Search result for 'S-chip'.

Michelle Malkin vs. Reality

Obama Administration

It’s been awhile since I’ve written anything about Michelle Malkin, since I rarely run into her on the Web any more. We travel in different circles, apparently. But today I bumped into a column she wrote about Obamacare that shows she’s still the same toxic waste dump of stupid she ever was.

Here’s the story: Because she’s self-employed — a “self-employed small-business owner” in her words — she buys insurance on the Colorado state insurance exchange. But she is not happy.

Our most recent plan features a $6,000 deductible with a $1,000 monthly premium. It’s nosebleed expensive, but provides us access to specialists not curtailed by bureaucratic gatekeepers. This has been important for us because several members of my family have required specialized care for chronic illnesses.

Once again, however, I’ll soon be talking about our plan in the past tense. Choices for families like mine have evaporated in the era of Obamacare. In Colorado, UnitedHealthCare and Humana will cease selling individual plans next year. Rocky Mountain Health Plans is pulling out of the individual market in all but one county. Nearly 100,000 of my fellow Coloradans will be forced to find new insurance alternatives as open enrollment approaches on Nov. 1, according to the Denver Business Journal.

Here’s her punch line:

Every time we receive a cancellation letter, I recall President Obama’s big lie: “If you like your doctor, you will be able to keep your doctor. Period. If you like your health care plan, you will be able to keep your health care plan. Period. No one will take it away. No matter what.”

Now, that was an ill-advised thing for the President to have said; he probably meant to say that if you like the insurance you have the government won’t take it away from you. But that’s not what he said, so it’s been held against him, and the ACA, ever since.

But it’s not as if people didn’t have their health insurance ripped out from under them before the ACA was passed. It happens frequently enough to people who get their insurance through employment. It’s happened to me at least twice, when an employer decided to go with a different company for group insurance. I remember finding a co-worker weeping, because the new network didn’t include the trusted oncologist who had been helping her husband battle cancer. This was sometime in the late 1990s, long before the ACA.

I don’t know why Colorado or some other states are losing insurance companies, although see Sarah Kliff for one explanation. But this is nothing that a federal pubic option wouldn’t fix, I suspect.

And you’d think that health insurance costs had never gone up before the ACA was passed. The chart from Kaiser shows how employer-based health care has been going up all these years:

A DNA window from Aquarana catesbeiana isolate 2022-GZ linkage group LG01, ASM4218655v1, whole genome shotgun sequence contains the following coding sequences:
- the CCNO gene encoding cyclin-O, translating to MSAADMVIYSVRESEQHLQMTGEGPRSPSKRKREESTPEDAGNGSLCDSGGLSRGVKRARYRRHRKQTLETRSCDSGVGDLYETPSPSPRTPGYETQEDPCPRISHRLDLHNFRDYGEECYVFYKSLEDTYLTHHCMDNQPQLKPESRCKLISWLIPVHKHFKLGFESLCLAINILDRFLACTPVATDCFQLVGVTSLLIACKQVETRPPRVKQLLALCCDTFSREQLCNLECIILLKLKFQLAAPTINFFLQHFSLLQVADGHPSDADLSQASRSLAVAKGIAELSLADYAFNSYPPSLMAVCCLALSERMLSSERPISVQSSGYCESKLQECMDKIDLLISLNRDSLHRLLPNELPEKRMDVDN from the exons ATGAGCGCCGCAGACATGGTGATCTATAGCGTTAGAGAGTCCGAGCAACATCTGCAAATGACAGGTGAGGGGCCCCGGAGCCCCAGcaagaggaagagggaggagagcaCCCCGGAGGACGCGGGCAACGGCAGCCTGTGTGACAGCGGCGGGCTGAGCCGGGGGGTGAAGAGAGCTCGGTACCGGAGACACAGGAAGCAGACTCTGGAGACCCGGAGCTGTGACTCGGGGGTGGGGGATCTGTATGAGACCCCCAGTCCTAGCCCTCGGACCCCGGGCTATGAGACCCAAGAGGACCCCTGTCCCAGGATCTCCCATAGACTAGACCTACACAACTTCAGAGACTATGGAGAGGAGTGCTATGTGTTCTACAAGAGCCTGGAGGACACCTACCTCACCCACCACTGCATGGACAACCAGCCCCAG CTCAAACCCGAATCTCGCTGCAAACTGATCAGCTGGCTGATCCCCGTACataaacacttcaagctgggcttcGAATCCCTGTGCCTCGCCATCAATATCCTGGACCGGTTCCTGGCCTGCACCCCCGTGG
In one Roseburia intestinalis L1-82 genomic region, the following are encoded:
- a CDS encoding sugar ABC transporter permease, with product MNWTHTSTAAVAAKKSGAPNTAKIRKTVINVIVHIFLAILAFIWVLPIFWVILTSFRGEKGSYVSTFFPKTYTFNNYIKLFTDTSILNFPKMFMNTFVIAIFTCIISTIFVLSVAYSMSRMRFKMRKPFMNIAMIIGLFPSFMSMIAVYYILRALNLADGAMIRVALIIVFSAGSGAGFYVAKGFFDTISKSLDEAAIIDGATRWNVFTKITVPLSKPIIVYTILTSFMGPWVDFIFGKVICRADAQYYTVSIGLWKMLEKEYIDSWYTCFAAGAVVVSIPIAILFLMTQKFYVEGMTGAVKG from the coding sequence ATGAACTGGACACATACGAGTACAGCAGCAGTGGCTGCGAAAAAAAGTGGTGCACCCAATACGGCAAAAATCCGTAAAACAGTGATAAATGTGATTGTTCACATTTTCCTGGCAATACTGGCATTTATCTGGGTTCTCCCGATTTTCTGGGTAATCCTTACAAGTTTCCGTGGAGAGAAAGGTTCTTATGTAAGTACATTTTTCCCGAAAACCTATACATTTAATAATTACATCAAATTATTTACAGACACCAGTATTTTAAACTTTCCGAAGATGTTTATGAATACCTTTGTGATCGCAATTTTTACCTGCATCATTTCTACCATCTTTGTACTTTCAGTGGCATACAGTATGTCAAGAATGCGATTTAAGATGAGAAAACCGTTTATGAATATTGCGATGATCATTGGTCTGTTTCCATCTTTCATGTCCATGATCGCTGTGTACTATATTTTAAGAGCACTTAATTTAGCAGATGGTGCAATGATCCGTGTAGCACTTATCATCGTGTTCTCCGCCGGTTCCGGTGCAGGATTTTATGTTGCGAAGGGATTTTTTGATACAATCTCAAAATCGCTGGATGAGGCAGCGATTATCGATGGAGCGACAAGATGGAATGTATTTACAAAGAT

But now I want to go back to what Malkin wrote — she’s self-employed, and “several members of my family have required specialized care for chronic illnesses.” And it’s expensive, but it “provides us access to specialists not curtailed by bureaucratic gatekeepers.” I want to know what Malkin was doing for insurance before the ACA. Did she have any at all? If so, did it provide as much coverage? Does she realize that in most states before the ACA, if you had a chronic condition you could be denied coverage? Those pesky pre-existing conditions!

So, thanks to the ACA, she’s got insurance, in spite of the cancellations. Other policies are available in Colorado. She may not like her choices as well, but she’s got choices. Before the ACA, lots of people had no choices. And because so many states stubbornly refuse to expand Medicaid, lots of people who could have choices still don’t have them.

Are some of those family members with chronic conditions children? Remember the war Malkin waged against the S-chip program?

And if she hates Obamacare so much, why is she using it? Oh wait .. because there’s no other insurance available to her? Just a guess. Before the ACA, where you could buy private health plans at all, they tended to be ripoff plans with lousy coverage. In states that didn’t allow ripoff insurance to be sold, often there was little to no private insurance market. Complain to the insurance companies about that, toots.

And yes, health insurance is expensive because health care in the U.S. is expensive. That’s because it’s a mostly private, for-profit system, and there are few controls on price gouging. That was true before the ACA was passed, and it will still be true if the ACA is repealed.

And most of these problems would go away if we reduced or eliminated our dependency on a private, for-profit health care industry — which I’m sure Malkin opposes.

Share Button

Free to Die (Quickly)

Obama Administration

Paul Krugman weighs in on Ron Paul’s “let ‘im die” sympathies.

The incident highlighted something that I don’t think most political commentators have fully absorbed: at this point, American politics is fundamentally about different moral visions.